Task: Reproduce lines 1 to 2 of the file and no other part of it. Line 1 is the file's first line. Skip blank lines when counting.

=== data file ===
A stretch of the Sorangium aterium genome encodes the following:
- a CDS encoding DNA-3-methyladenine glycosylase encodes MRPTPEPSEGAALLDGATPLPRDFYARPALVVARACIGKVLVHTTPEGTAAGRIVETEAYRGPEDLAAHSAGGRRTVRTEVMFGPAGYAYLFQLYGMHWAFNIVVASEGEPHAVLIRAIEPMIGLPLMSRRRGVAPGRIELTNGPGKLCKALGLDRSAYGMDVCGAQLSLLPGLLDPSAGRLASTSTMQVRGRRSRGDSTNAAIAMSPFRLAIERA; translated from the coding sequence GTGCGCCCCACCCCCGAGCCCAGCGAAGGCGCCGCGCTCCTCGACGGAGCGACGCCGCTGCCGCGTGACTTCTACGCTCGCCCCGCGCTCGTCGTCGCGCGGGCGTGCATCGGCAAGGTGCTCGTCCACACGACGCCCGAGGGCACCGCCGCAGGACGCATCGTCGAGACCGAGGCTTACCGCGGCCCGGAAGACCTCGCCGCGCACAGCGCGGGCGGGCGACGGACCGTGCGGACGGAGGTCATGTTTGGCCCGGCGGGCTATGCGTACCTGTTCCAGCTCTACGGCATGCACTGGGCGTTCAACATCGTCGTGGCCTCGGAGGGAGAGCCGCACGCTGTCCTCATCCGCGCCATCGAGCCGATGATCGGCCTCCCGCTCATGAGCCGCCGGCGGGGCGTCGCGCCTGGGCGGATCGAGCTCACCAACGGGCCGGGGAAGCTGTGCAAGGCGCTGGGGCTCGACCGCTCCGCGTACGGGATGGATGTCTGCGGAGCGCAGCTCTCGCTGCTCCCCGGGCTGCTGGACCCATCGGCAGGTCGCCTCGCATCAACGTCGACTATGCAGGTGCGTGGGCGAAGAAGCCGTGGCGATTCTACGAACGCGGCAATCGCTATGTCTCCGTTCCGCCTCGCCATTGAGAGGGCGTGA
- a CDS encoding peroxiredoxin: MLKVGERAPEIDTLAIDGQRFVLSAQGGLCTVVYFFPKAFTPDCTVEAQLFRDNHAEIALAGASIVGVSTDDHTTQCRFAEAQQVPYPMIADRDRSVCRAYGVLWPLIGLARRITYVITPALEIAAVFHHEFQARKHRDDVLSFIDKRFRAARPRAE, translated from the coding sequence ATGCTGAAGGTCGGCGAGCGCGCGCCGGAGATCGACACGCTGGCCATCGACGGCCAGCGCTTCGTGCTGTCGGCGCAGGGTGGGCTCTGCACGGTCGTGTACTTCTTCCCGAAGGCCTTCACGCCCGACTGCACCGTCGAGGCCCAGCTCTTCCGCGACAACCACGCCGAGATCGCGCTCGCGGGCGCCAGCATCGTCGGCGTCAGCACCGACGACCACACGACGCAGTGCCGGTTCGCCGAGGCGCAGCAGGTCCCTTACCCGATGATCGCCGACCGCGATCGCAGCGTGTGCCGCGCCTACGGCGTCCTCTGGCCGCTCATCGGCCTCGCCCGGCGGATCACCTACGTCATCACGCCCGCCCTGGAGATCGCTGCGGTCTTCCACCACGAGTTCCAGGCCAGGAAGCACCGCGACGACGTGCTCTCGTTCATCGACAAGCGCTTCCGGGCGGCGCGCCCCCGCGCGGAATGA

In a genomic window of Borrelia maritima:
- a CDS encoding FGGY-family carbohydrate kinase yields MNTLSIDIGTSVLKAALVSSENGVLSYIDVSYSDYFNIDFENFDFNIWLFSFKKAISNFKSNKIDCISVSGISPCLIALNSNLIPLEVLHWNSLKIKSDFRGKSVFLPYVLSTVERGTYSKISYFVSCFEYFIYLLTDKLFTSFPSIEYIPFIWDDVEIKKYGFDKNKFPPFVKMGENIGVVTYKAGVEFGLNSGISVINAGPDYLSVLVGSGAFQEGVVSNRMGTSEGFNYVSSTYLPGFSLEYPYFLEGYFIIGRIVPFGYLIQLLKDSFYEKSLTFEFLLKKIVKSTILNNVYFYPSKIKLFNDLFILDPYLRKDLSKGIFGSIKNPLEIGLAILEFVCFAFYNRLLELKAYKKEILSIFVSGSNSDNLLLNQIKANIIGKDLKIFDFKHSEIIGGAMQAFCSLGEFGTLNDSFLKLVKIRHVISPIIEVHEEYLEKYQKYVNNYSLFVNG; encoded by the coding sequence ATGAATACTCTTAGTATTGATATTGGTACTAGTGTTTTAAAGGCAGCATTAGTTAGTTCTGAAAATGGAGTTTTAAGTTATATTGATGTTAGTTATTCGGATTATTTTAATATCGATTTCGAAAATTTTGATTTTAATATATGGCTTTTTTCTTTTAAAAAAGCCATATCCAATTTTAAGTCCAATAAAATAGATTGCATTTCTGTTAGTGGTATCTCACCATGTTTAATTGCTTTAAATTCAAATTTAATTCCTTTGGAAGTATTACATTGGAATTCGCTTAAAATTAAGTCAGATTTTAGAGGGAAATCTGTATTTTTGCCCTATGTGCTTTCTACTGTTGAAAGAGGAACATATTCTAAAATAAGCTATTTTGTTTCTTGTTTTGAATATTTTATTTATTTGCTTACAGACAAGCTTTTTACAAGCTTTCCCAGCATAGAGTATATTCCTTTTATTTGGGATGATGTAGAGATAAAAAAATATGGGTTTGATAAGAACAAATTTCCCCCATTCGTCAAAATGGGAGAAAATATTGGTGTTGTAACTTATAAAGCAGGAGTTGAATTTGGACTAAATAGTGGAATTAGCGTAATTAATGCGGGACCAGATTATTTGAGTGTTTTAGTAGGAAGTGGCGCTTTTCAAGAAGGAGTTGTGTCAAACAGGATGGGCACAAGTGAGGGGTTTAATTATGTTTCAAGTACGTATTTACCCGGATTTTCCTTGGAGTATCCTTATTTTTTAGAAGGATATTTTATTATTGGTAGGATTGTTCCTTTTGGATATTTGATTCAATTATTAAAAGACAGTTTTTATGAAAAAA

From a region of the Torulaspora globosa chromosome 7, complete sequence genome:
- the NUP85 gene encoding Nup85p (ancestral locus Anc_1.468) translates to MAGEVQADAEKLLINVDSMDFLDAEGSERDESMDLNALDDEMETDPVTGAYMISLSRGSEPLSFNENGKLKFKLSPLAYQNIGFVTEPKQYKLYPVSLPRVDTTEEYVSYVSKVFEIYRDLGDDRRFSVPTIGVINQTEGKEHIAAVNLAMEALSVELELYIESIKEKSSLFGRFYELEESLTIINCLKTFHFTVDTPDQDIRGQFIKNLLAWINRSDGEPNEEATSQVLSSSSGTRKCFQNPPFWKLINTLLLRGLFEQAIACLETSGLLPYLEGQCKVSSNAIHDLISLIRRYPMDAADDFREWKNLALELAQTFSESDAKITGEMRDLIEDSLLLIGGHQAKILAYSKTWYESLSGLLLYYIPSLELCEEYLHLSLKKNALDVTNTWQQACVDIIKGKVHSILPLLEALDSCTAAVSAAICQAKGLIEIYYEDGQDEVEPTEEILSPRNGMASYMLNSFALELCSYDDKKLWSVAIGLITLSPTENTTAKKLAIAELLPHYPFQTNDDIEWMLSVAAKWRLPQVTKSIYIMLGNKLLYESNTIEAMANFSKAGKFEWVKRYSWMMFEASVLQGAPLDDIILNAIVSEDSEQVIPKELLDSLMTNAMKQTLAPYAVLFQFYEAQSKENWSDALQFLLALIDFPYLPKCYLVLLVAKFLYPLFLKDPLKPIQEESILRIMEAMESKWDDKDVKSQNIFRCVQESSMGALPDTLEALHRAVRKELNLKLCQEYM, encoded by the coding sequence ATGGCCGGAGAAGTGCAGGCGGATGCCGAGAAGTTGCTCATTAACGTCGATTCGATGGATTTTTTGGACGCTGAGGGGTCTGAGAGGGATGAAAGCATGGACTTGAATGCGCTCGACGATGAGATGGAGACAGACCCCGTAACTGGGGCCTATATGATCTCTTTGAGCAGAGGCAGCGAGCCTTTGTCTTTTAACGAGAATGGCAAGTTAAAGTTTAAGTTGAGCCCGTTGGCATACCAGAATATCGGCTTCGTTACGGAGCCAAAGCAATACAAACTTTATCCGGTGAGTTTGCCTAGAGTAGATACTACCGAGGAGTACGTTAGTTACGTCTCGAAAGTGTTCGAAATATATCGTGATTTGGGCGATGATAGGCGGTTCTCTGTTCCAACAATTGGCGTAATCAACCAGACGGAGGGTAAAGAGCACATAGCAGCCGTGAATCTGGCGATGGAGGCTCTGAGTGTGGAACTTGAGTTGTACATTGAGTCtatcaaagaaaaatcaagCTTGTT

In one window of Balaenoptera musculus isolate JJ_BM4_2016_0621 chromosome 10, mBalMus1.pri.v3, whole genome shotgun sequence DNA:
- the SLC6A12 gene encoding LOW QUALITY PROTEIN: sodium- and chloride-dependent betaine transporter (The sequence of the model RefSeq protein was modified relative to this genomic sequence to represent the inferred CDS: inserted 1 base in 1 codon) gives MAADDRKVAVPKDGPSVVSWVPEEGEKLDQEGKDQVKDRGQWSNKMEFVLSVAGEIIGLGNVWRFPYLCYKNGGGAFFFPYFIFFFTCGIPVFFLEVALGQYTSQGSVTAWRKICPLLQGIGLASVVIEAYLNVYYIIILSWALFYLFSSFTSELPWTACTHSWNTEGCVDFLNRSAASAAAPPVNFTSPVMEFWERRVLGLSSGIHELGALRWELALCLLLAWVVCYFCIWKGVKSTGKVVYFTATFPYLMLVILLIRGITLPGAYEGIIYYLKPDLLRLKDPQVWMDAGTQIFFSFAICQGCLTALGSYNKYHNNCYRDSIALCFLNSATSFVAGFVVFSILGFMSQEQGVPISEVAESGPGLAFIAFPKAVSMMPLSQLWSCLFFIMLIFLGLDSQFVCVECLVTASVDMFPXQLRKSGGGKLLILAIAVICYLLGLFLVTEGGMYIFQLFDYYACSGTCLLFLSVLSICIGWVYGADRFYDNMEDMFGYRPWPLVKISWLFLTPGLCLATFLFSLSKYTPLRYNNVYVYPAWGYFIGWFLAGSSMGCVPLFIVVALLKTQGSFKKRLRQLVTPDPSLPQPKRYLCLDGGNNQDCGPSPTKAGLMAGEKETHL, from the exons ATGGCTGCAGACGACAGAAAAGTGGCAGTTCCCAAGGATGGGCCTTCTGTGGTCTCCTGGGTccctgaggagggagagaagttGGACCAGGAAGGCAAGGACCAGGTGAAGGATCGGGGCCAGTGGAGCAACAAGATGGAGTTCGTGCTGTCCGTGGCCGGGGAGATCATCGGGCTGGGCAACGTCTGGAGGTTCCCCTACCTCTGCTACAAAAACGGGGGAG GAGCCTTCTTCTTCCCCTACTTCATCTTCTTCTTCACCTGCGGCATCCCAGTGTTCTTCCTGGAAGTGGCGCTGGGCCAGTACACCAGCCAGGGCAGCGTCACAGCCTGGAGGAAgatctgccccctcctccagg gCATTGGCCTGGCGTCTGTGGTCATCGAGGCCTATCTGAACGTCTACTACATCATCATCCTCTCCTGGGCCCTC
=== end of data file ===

A stretch of the Sorangium aterium genome encodes the following:
- a CDS encoding DNA-3-methyladenine glycosylase encodes MRPTPEPSEGAALLDGATPLPRDFYARPALVVARACIGKVLVHTTPEGTAAGRIVETEAYRGPEDLAAHSAGGRRTVRTEVMFGPAGYAYLFQLYGMHWAFNIVVASEGEPHAVLIRAIEPMIGLPLMSRRRGVAPGRIELTNGPGKLCKALGLDRSAYGMDVCGAQLSLLPGLLDPSAGRLASTSTMQVRGRRSRGDSTNAAIAMSPFRLAIERA; translated from the coding sequence GTGCGCCCCACCCCCGAGCCCAGCGAAGGCGCCGCGCTCCTCGACGGAGCGACGCCGCTGCCGCGTGACTTCTACGCTCGCCCCGCGCTCGTCGTCGCGCGGGCGTGCATCGGCAAGGTGCTCGTCCACACGACGCCCGAGGGCACCGCCGCAGGACGCATCGTCGAGACCGAGGCTTACCGCGGCCCGGAAGACCTCGCCGCGCACAGCGCGGGCGGGCGACGGACCGTGCGGACGGAGGTCATGTTTGGCCCGGCGGGCTATGCGTACCTGTTCCAGCTCTACGGCATGCACTGGGCGTTCAACATCGTCGTGGCCTCGGAGGGAGAGCCGCACGCTGTCCTCATCCGCGCCATCGAGCCGATGATCGGCCTCCCGCTCATGAGCCGCCGGCGGGGCGTCGCGCCTGGGCGGATCGAGCTCACCAACGGGCCGGGGAAGCTGTGCAAGGCGCTGGGGCTCGACCGCTCCGCGTACGGGATGGATGTCTGCGGAGCGCAGCTCTCGCTGCTCCCCGGGCTGCTGGACCCATCGGCAGGTCGCCTCGCATCAACGTCGACTATGCAGGTGCGTGGGCGAAGAAGCCGTGGCGATTCTACGAACGCGGCAATCGCTATGTCTCCGTTCCGCCTCGCCATTGAGAGGGCGTGA